On some features of relations between Bahrain and Iran


Relations between two neighboring countries — Bahrain and Iran have historically been complex and traditionally “prone to some degree of confrontation”. Of particular importance to them are the territorial and ethno-confessional factors. Under the Shah’s regime, Tehran repeatedly formally made claims on Bahrain. After the victory in Iran in 1979 of the Islamic Revolution, Tehran took a course to support the Bahraini Shiite opposition, including its radical segment. This was largely facilitated by the fact that the majority of the population of Bahrain has historically been Shiites (approximately 70-75%), some of which have Iranian roots. In addition, on the one hand, the local Shiite community has been under the spiritual and political influence of Iran for centuries, and on the other hand, it has been oppressed by the Sunni dynasty of Al Khalifa, ruling in the archipelago, in every possible way.

The Bahraini authorities in the 1980s and the first half of the 1990s regularly accused Tehran of interfering in the country’s internal affairs and supporting the Shiite opposition, which had the most negative effect on interstate relations. In 1996, with the mediation of Syria, Manama and Tehran agreed to normalize relations and stop mutual hostile propaganda campaigns. Tehran has officially refused to continue to provide any support for Shiite opposition groups in Bahrain. In 1999, Bahrain and Iran completely restored diplomatic relations, and commissions were created to revive bilateral political and economic ties. At the same time, on the part of Iranian officials, although not of the highest level, as well as in the Iranian press, statements have repeatedly been made that Bahrain cannot be considered as a sovereign state, because “it must rejoin Iran”, that “Bahrain belongs to Iran”. Such statements provoked sharp rejection and condemnation by the Bahraini leadership. At the same time, the government of Bahrain, not wanting to worsen relations with its northern neighbor, sought not to focus on such Iranian statements. Tehran, at a high level, emphasized that the words of Iranian officials “were misinterpreted”, assured that such statements “in no way affect the sovereignty of Bahrain and its independence”, and Iran is making efforts to develop good neighborly relations with the Arabian state. However, Iranian statements reinforced the distrust and fears of the leadership of Bahrain regarding the true intentions of Tehran.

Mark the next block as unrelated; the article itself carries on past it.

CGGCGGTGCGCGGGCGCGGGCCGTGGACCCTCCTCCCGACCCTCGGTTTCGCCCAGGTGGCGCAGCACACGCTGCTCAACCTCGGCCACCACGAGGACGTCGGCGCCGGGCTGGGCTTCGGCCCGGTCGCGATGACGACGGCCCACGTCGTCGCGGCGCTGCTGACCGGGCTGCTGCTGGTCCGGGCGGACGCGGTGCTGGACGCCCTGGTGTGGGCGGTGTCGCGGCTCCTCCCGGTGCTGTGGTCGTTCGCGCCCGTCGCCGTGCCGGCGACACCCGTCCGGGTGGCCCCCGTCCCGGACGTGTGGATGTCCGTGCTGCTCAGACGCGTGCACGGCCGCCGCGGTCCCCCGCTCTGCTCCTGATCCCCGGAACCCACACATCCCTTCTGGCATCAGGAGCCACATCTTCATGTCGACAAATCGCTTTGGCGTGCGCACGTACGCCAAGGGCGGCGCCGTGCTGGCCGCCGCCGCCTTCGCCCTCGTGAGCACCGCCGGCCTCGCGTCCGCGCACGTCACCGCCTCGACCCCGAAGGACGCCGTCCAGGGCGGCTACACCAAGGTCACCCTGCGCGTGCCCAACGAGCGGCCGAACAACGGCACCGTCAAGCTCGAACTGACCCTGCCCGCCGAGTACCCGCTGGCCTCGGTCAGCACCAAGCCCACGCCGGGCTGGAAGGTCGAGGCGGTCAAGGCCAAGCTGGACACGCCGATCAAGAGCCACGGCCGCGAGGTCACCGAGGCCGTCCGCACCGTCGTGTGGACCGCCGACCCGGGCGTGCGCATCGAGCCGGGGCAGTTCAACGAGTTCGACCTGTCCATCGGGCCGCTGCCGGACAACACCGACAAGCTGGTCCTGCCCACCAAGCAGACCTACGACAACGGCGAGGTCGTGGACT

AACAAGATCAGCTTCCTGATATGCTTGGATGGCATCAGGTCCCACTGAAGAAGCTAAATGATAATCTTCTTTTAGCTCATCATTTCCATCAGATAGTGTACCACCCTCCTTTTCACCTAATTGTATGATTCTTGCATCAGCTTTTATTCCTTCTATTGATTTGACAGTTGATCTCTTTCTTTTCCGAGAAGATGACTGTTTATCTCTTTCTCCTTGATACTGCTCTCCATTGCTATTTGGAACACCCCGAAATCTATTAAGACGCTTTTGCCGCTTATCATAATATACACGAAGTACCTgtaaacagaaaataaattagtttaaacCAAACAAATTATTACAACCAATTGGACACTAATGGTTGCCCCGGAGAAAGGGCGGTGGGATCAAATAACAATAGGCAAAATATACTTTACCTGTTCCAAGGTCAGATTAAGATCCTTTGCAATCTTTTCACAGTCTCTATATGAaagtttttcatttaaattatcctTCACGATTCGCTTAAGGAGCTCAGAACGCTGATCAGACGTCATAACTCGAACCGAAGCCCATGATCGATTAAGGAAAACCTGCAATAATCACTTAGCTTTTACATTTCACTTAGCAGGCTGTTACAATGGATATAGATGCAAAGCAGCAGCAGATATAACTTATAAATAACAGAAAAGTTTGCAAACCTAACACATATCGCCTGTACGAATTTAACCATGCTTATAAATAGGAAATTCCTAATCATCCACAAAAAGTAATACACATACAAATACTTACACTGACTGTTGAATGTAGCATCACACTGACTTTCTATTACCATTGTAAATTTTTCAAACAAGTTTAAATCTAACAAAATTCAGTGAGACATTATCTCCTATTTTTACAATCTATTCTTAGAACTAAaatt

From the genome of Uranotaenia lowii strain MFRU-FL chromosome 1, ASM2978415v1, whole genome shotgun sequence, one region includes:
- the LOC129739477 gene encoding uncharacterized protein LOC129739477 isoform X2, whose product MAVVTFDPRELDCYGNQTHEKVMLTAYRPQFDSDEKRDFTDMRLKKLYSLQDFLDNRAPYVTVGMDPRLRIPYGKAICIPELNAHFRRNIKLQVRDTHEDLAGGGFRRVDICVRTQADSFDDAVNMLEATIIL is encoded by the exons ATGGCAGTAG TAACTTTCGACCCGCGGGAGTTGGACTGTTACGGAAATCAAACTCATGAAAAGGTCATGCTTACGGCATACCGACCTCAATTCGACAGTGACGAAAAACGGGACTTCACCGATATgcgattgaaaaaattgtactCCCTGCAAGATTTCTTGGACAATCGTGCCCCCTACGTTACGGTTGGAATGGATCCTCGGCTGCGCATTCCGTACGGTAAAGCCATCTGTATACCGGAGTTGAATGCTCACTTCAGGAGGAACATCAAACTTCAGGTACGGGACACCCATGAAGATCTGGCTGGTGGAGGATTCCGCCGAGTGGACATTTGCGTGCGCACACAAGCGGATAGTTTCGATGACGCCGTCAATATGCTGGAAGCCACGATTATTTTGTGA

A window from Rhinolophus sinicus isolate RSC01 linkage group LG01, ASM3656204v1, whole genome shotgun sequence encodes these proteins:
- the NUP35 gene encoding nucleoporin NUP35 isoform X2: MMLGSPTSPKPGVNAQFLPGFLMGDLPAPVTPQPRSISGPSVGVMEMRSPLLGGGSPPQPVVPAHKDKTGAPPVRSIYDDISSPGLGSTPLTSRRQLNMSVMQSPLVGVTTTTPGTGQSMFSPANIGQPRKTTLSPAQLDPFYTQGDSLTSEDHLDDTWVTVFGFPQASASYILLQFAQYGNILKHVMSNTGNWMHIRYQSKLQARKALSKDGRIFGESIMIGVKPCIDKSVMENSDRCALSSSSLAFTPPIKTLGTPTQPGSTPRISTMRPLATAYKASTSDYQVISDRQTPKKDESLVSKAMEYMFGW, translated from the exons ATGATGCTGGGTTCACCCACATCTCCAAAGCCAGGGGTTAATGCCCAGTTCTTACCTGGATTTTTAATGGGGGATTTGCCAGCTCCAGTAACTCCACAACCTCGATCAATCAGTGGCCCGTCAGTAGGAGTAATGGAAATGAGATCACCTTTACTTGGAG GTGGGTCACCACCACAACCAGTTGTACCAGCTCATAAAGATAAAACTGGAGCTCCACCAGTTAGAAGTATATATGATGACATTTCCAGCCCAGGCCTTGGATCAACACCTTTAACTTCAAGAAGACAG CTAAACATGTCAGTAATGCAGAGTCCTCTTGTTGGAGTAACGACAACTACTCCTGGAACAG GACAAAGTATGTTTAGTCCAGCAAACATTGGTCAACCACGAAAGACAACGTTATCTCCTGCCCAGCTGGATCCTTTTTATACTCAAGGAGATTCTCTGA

In early 2011, Bahraini-Iranian relations sharply escalated. The leadership of the island kingdom clearly hinted that Iran could support the massive anti-government protests that broke out in the country in February 2011. At the same time, a number of leaders of the Bahraini Shiite opposition tried to convince the authorities that they did not maintain ties with Tehran, as this might discredit them. It should be noted that, according to a number of American experts, Iran’s spiritual influence in Bahrain is currently limited, because the Bahraini Shiites are more focused not on Iranian, but on Iraqi spiritual centers in Najaf and Karbala. However, the Bahrain authorities fear Iran’s actions to establish closer ties with the local Shiite opposition, taking into account the example of the same Iraq, where Iran actively intervenes in the internal affairs of a neighboring country.